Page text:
“Venezuelan President Nicolas Maduro has turned his country into a terrorist sanctuary and committed the grave error of protecting guerrilla groups and drug traffickers, Colombian President Ivan Duque said on Monday, as tensions between the neighboring countries escalated once again. The comments came after Maduro said on Sunday that two missing former Revolutionary Armed Forces of Colombia (FARC) commanders sought by Colombian judicial authorities were “welcome in Venezuela.” Tensions have worsened since Duque joined the United States and most Latin American countries in recognizing Juan Guaido, president of Venezuela’s opposition-controlled National Assembly, as the country’s rightful leader, arguing that Maduro’s 2018 re-election was illegitimate. ”What we are seeing is that not only has (Maduro) harbored Colombian terrorists for many years, but he ratifies more and more that Venezuela is a sanctuary for terrorists and drug traffickers,” Duque said in Shanghai, China, where he is on an official visit. Maduro said over the weekend that Seuxis Paucias Hernandez and Luciano Marin, known respectively by their nom de guerres Jesus Santrich and Ivan Marquez, were “leaders of peace.”
“An Instagram post connected to the 19-year-old who killed three people at a food festival in Northern California points to literature that is part of an ecosystem of white nationalist literature, according to extremism researchers. On Sunday, police officers shot and killed Santino William Legan at the Gilroy Garlic Festival in Gilroy, California, after he opened fire at the event. Earlier the same day, a post appeared on an Instagram page attributed to him referring to a proto-fascist white supremacist manifesto by a pseudonymous 19th-century author. NBC News has declined to identify the literature by name in order to limit its spread. According to extremism researchers, the manifesto is part of a collection of white nationalist literature that’s been pirated and distributed for free on far-right websites. The material is part of a yearslong recruiting technique by white nationalists to target those vulnerable to their message on forums frequently populated by teenagers. The book strongly advocates combat, violence and death along racial lines, and is filled with anti-Semitic rhetoric. It is a staple among neo-Nazis and white supremacists on extremist sites such as 4chan’s /pol/ board, National Vanguard, Stormfront and The Daily Stormer. Links to the PDF version of the book have been posted hundreds of times on 4chan in the last several years, including as recently as last month.”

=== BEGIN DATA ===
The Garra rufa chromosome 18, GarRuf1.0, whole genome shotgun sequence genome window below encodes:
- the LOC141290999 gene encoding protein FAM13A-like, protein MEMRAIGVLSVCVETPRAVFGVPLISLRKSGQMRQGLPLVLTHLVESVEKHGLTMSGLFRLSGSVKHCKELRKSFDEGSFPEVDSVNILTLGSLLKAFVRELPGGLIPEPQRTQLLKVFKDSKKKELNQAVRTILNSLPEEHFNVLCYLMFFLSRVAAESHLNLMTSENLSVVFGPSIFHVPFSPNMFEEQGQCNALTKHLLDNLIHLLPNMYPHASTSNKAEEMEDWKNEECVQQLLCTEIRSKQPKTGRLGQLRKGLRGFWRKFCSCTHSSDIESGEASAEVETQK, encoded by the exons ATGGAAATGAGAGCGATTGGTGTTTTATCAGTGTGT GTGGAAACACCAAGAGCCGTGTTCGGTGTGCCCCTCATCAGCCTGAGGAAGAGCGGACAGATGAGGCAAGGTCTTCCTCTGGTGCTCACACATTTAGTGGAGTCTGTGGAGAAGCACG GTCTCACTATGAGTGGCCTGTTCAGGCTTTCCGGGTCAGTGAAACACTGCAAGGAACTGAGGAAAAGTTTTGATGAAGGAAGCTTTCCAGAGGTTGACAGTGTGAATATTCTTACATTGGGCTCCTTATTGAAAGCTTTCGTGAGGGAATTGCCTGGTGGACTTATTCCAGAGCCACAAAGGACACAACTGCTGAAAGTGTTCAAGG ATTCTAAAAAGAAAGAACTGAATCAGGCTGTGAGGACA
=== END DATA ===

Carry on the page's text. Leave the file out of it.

“The European Union’s top court says website owners could face legal risk over Facebook’s ubiquitous “Like” buttons. The Court of Justice of the European Union ruled today that site owners could be held liable for transmitting data to Facebook without users’ consent — which appears to be exactly what happens when users visit a site with a Like button, whether or not they click it. The ruling doesn’t stop Facebook, or other companies with similar widgets, from offering these options. But sites must obtain consent from users before sending data to Facebook, unless they can demonstrate a “legitimate interest” in doing otherwise. Right now, data gets seemingly sent to Facebook as the page loads — before users have a chance to opt out. So in the future, sites might have to approach Like buttons differently.”